Big Band of Brothers: ‘Jazz Celebration of the Allman Brothers Band’ Produces Solid Offering

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Various Artists | Big Band of Brothers-A Jazz Celebration of the Allman Brothers Band | (New West)

4 out of 5 stars

The concept expressed by this album’s title is provocative as much as it is unusual. Take some of the Allman Brothers Band’s bluesiest material and rearrange it for a big band. Still, the result could easily have devolved into a schlocky Vegas-styled cash in.

Thankfully, that’s far from the case. 

Rather eight Brothers’ songs (and a few covers associated with them) are run through a brass heavy, 22-member group that somewhat amazingly never deteriorates into cliché. On the contrary, these intricately, often elaborately arranged charts bring a fresh approach to the ABB’s work. After hearing the jazz slant on tunes such as “Dreams” and “Hot ‘Lanta,” you’ll wonder why someone didn’t think of this before. 

While the majority of the hour long disc is instrumental, the producers tap Ruthie Foster (“It’s Not My Cross to Bear”/”Don’t Keep Me Wondering”), and Marc Broussard (“Whipping Post”/”Statesboro Blues”) to add soulful vocals. Two solid guitarists also contribute licks inspired by, but not copying, the Brothers’ Dickie Betts and Duane Allman (there are notably no post Duane selections). But when ex-Brother Jack Pearson adds greasy slide to “Stand Back,” you wish he would have stuck around for a few more tracks.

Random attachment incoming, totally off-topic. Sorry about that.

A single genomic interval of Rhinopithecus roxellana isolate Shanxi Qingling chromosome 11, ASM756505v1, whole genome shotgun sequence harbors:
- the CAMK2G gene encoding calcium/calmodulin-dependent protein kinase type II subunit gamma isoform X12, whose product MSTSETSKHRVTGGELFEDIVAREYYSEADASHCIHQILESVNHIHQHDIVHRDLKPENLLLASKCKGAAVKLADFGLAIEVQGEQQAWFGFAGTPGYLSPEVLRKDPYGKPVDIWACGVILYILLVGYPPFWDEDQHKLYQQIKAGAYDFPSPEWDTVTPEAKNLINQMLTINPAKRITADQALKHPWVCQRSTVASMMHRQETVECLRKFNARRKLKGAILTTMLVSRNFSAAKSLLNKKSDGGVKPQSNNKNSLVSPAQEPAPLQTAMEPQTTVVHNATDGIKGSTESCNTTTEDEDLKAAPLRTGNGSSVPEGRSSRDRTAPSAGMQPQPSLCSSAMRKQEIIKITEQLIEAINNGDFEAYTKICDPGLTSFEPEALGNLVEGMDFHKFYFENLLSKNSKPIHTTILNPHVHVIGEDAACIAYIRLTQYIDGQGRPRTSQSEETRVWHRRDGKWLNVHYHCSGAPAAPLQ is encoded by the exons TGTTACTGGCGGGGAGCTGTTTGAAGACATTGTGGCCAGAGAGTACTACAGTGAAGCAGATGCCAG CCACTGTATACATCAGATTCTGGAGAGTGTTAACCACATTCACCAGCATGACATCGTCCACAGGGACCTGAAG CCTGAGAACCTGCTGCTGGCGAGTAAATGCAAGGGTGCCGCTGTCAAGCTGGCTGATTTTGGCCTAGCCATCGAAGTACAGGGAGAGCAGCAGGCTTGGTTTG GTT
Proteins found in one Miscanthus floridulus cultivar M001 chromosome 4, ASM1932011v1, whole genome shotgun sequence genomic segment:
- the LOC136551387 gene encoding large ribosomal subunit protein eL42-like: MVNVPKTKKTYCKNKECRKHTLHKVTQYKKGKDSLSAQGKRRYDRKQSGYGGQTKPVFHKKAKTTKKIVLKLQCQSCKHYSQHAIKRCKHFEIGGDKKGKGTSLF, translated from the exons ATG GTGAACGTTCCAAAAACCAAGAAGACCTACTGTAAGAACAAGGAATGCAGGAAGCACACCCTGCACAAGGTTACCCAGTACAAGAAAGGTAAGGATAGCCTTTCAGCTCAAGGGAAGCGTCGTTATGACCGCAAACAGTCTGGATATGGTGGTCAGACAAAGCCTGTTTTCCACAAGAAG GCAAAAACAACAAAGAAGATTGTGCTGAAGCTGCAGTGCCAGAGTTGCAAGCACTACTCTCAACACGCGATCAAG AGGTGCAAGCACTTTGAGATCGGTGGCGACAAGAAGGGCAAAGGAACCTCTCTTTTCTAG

Still, this is primarily a horn showcase (six saxes, four trumpets, four trombones) who replace the Brothers’ twin guitar lines (like on “In Memory of Elizabeth Reed”) with solos, injecting jazz blasts to emphasize melody and chord changes. A full rhythm section featuring bass, keyboards and percussion (producer Mark Lanter is credited with drums throughout) adds a tougher approach. The combination of both as on the closing twelve minute “Les Brers in A Minor” creates a fascinating and dynamic meeting of blues, rock, and of course jazz. 

Occasionally the brass arrangements get a bit too razzle-dazzle or worse, marching band inspired, but never enough to sink the overall concept. Even “Whipping Post” and “Don’t Keep Me Wondering,” which wouldn’t seem to coalesce with the concept, find footing as blues-rock gems with newfound jazz accents.

The choices are relatively safe, sticking to just the first four Brothers’ albums. Perhaps if this is as commercially successful as it is artistically challenging, a follow-up volume can dig further into the group’s rich catalog to uncover, and revise, more obscure material.

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